Recently, I wrote an article about my personal feelings about the mocking of Christians that took place during the Easter holiday.
Easter is one of my favorite holidays. From the resurrection of Jesus Christ, which means our sins are forgiven, to the so-called pagan traditions like pastel eggs, giant bunnies, chocolates, gift baskets, and the church pageantry of Easter hats, hairdos, and frilly new dresses. (Yes, I do understand what’s meant when it’s said that Easter is pagan, and that’s it’s about other things.)
I should clarify. My feelings are twofold. While I feel mocked and ridiculed as a Christian (as if there’s something wrong with believing in God (because he’s supernatural) and in the historicity of the Bible, I also feel a certain way (pain, anger) when God is ridiculed. This is because I believe in God and that he died for not just me, but you too.
Why Is It Acceptable To Ridicule Christians?
I saw this a lot on Easter Sunday.
Either way, I was caught off guard by the responses to my article, in which I basically said we should be respectful and tolerant of all people and religions — including Christianity and Christians. What’s wrong with that?
First of all, there were dozens of responses. I was not expecting that. I got close to a thousand views. I also was not expecting that. I was expecting around 20 views…if that…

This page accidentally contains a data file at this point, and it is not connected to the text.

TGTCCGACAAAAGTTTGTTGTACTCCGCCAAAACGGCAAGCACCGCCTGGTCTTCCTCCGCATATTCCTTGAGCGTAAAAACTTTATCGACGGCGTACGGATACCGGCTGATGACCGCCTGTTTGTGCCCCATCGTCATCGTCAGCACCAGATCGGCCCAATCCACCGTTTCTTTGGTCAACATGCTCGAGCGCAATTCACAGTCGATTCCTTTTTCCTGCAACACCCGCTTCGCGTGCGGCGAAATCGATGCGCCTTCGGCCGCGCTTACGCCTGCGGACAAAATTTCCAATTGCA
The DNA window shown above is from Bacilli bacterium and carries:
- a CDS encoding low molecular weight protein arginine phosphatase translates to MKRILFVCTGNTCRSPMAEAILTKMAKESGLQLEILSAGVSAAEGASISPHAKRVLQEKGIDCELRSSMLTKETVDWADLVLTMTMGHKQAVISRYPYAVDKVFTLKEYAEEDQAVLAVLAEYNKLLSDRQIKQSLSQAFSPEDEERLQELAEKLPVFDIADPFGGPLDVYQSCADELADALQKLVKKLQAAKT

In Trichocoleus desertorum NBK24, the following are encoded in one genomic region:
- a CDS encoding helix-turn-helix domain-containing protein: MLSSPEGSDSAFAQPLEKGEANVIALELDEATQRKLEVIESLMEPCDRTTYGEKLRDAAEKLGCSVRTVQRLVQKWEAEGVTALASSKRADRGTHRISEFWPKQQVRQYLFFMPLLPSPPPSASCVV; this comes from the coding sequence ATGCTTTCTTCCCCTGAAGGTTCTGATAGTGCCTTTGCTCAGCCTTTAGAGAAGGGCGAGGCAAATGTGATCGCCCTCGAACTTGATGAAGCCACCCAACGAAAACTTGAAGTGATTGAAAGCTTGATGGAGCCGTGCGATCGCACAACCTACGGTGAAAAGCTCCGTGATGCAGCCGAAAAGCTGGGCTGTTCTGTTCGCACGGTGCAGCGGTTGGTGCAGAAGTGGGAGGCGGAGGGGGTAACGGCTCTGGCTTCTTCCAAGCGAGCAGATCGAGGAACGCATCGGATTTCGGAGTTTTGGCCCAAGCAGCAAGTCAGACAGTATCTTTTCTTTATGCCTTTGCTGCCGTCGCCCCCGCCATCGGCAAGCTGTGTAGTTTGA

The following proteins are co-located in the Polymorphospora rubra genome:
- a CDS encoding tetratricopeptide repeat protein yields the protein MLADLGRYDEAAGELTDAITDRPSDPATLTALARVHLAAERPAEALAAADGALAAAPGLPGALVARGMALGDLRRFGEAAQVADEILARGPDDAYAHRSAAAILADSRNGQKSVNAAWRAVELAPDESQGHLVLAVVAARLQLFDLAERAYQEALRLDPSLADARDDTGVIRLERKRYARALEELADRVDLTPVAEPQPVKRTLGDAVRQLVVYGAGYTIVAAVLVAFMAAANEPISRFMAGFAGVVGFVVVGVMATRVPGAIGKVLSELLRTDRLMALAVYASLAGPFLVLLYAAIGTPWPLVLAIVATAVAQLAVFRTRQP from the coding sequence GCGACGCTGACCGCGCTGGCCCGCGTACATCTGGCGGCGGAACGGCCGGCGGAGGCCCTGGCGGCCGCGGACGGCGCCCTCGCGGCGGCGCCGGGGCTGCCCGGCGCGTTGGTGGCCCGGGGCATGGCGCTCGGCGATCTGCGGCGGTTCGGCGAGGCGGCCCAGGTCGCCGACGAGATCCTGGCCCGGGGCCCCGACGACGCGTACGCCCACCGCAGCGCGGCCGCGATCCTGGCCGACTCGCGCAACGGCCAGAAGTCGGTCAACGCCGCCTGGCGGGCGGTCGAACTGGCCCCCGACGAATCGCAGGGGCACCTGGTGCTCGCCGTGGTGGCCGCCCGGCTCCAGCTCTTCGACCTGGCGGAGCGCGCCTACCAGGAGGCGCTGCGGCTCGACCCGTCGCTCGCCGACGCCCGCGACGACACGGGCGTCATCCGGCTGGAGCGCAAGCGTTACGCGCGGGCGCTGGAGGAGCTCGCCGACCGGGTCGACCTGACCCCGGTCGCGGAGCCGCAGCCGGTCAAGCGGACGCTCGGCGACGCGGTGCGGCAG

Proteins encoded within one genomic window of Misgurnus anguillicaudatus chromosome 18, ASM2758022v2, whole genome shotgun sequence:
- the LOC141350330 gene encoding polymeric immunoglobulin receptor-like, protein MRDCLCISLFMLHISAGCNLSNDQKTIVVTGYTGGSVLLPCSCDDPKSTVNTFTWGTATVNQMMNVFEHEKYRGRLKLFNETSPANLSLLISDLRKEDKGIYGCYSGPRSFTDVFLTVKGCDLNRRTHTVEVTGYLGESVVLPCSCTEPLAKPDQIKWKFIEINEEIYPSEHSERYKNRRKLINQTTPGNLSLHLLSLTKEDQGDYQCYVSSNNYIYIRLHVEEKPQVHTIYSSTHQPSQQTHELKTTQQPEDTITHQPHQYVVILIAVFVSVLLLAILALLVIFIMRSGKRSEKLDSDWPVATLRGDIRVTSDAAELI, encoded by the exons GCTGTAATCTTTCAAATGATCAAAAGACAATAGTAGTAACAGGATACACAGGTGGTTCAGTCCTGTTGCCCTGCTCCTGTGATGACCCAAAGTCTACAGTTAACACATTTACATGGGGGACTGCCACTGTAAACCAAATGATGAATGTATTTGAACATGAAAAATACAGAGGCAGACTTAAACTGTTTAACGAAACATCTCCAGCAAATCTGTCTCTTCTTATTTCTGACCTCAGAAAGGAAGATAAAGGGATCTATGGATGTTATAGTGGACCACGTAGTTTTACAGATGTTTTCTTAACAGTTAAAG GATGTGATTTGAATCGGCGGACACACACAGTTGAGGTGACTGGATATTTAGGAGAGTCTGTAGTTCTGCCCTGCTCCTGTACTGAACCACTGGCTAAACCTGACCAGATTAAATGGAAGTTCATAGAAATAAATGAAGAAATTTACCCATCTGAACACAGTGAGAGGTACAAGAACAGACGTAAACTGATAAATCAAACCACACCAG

This is how I felt like a white male…
People were accusing me, me personally, of genocide, religious persecution, the Holocaust, the extermination of homosexuals, slavery (even though I’m Black), the murder of “witches,” the destruction of cities, and many other atrocities. So, my initial reaction was defensiveness. I, me personally, didn’t do any of that. I was not born, and how could you possibly blame me???! What sense does that make??? Furthermore, I have no privilege as a Christian. What are you talking about???
So, since I did not want to feel like a defensive white male, denying white privilege, I had to unpack what was being said to…